Don’t Say I Have a Big Problem—Say I Have a Big God: Al-Kabeer

Names of Allah Series:  Part I | Part II | Part III | Part IV | Part V | Part VI | Part VII | Part VIII | Part IX | Part X | Part XI | Part XII | Part XIII | Part XIV | Part XV | Part XVI | Part XVII | Part XVIII | Part XIX Part XX Part XXI | Part XXII | Part XXIII | Part XXIV | Part XXV | Part XXVI | Part XXVII | Part XXVIII | Part XXIX Part XXX | Part XXXI| Part XXXII | Part XXXIII | Part XXXIV | Part XXXV

I was in high school reviewing for exams when I received a text message from my aunt. The text message read, “When you have a problem, don’t ever say ‘O God, I have a big problem.’ Rather say, ‘HEY problem! I have a big God!’ and everything will be ok.” And what immediately came to mind was, “Allahu akbar“(Allah is greater).

Allah’s Name al-Kabeer (the Most Great) is a Name that we all need to get acquainted with. Not only do we refer to this attribute everyday, but, when truly understood, it is a Name that brings tranquility and confidence to every person who is overwhelmed. It is a Name that reminds us of our priorities, of where true greatness lies and who is ultimately in control.

“Kabeer” in regular parlance is used to describe something that is great or big physically. You would say “al-baytu kabeer” (the house is big). But when it comes to Allah, subhanahu wa ta`ala (exalted is He), as Sheikh Ratib an-Nabulsi states, His greatness is in the fact that He “is far Exalted above being confined by a certain place, space or volume; but He is All-Great from the perspective of mental conception.” Al-Kabeer was mentioned in the Qur’an 3 times, with His Name al-Aliyy (the Most-High). Allah says in the Qur’an:

“That is because Allah is the Truth, and that which they call upon other than Him is falsehood, and because Allah is the Most High, the Grand (al-Kabeer)” (Qur’an 22:62).

Another Name from the same root is al-Akbar (the One who is Greater). Al-Akbar simply calls us to understand that Allah is greater than whatever we can imagine. So it is no coincidence that the words used to call us to prayer are “Allahu akbar“—basically telling us to drop whatever it is we are doing because God is greater. We are told to come to what really gives us success (hayya ala al-falaah). Allahu akbar. The Prophet ﷺ (peace be upon him) tells us that one of the most beloved deeds to God is to pray on time.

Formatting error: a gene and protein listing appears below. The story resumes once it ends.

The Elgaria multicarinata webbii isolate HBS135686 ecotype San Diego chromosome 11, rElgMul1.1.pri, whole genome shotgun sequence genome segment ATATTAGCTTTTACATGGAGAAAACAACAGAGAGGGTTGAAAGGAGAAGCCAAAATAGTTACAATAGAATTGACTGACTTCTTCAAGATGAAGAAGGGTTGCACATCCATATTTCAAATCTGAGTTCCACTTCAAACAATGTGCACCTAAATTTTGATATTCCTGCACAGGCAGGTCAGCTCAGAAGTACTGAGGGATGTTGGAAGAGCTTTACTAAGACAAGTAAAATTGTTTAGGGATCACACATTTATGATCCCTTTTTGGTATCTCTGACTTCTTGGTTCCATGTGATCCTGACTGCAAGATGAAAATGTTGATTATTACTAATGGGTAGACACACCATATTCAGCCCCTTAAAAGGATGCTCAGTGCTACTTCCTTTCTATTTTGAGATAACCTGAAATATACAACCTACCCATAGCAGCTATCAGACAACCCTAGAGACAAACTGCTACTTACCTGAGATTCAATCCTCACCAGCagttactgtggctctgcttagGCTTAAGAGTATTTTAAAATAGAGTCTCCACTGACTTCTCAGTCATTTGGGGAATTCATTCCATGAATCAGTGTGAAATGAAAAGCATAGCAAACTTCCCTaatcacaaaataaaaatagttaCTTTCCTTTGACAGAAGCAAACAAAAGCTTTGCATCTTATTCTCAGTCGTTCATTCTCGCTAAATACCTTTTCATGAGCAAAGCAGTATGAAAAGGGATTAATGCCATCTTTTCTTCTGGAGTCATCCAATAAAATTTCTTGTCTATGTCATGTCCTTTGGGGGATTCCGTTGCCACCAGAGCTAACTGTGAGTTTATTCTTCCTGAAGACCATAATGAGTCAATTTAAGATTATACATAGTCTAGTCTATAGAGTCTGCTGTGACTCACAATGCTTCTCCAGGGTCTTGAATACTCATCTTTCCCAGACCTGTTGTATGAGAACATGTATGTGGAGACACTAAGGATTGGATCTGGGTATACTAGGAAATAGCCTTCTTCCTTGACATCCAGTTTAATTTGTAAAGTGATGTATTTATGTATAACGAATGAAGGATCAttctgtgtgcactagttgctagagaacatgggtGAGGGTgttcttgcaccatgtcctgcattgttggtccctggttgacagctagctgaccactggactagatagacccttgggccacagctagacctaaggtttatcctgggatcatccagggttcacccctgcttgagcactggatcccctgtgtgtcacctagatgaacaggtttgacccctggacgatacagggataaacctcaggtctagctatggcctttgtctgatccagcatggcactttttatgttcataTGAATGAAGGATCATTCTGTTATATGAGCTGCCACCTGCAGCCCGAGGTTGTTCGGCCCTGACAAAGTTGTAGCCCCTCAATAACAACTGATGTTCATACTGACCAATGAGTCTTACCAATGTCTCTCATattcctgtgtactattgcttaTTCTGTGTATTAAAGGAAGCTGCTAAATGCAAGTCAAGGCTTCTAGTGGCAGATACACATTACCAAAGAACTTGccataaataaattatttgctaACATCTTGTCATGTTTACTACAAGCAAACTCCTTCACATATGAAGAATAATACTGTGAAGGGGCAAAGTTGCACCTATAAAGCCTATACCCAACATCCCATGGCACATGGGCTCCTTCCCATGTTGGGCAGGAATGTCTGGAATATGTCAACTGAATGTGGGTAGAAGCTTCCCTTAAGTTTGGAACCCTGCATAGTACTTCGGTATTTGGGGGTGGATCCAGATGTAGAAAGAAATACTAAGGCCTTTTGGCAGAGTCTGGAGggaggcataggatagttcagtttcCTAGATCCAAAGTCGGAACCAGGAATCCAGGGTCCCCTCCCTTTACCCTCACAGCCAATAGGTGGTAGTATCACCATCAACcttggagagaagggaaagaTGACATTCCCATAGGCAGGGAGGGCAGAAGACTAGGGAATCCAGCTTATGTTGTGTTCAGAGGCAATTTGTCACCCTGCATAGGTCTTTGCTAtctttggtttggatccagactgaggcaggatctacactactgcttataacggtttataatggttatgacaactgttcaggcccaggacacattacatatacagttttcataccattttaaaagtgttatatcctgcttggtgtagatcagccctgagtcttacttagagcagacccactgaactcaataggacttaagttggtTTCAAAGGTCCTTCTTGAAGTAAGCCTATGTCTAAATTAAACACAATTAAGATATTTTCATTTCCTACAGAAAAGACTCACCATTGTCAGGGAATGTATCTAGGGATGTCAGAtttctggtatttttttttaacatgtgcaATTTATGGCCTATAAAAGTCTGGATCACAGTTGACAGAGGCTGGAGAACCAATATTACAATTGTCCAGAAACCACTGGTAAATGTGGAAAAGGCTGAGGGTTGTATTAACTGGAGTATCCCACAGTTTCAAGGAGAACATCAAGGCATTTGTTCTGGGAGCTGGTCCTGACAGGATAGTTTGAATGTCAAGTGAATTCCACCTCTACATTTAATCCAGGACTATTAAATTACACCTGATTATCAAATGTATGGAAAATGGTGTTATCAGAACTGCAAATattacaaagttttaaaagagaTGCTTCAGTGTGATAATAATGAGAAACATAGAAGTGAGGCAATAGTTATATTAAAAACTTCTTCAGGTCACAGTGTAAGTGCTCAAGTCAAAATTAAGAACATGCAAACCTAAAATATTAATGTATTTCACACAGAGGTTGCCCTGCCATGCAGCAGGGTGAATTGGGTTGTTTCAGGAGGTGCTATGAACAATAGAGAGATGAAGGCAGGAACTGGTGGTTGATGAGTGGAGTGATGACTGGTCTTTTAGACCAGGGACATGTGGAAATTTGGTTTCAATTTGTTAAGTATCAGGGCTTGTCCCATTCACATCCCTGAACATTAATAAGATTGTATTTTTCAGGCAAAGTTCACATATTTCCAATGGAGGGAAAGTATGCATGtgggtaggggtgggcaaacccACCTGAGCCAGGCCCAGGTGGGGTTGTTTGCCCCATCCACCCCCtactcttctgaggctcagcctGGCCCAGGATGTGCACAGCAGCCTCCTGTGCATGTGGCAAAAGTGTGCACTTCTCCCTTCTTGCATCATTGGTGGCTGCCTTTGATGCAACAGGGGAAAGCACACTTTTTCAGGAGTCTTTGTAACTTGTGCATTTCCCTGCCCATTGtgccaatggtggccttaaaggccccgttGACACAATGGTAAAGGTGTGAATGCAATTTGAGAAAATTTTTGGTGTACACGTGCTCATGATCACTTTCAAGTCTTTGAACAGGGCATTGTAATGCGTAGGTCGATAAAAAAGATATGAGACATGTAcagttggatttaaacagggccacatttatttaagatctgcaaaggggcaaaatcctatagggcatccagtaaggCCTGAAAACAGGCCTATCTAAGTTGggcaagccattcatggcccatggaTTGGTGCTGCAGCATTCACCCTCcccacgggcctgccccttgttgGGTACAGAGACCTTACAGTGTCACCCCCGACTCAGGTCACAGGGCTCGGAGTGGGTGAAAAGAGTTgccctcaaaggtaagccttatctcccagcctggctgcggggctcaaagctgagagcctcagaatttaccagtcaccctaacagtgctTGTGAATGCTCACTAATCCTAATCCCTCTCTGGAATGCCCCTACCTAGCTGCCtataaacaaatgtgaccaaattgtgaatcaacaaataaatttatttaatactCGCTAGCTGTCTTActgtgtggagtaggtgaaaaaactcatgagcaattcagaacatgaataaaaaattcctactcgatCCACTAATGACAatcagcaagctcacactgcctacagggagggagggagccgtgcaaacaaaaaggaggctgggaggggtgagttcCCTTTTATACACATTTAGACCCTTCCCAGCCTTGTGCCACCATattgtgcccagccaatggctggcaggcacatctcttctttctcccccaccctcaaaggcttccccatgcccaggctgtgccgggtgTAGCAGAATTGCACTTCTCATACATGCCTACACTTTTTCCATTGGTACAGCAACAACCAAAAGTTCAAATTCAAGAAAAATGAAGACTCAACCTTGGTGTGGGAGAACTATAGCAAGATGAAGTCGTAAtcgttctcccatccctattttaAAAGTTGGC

Because we are prioritizing: God is greater.

We also start the prayer with those very words: God is bigger. He is greater. So leave the dunya (physical universe) behind. Pour your heart out to Him. Let Him know your worries. God is indeed greater. Every time you get distracted, then know that God is Greater than what you are thinking about.  Sheikh Ratib an-Nabulsi also says that the reason why we say Allahu akbar between every change in prayer is because every time we contemplate on the greatness of God, we have to remember: He is greater even than what we imagine.

Al-Kabeer, al-Akbar and al-Mutakabbir (all from the same root) teach us where to look. We sometimes see things as huge, and impossible to surmount. We feel broken by our worries. We might be oppressed, and viewing our oppressor as great and strong. But we remind ourselves: Anything that seems big or great, Allahu Akbar. He is greater. This should fill us with strength and calm. It should remove any fear we have. The companion Abdullah bin Hathafa truly internalized this. He was captured by the Romans and enticed by the emperor with wealth and power to leave Islam. But he knew that God was greater than the emperor, and what God has is greater than anything anyone could offer him. So he refused. Then the emperor threatened to kill him. And his response? With the utmost calm, he responded that the king could do what he wanted. This is the confidence in the face of pressure that comes with an understanding of al-Kabeer.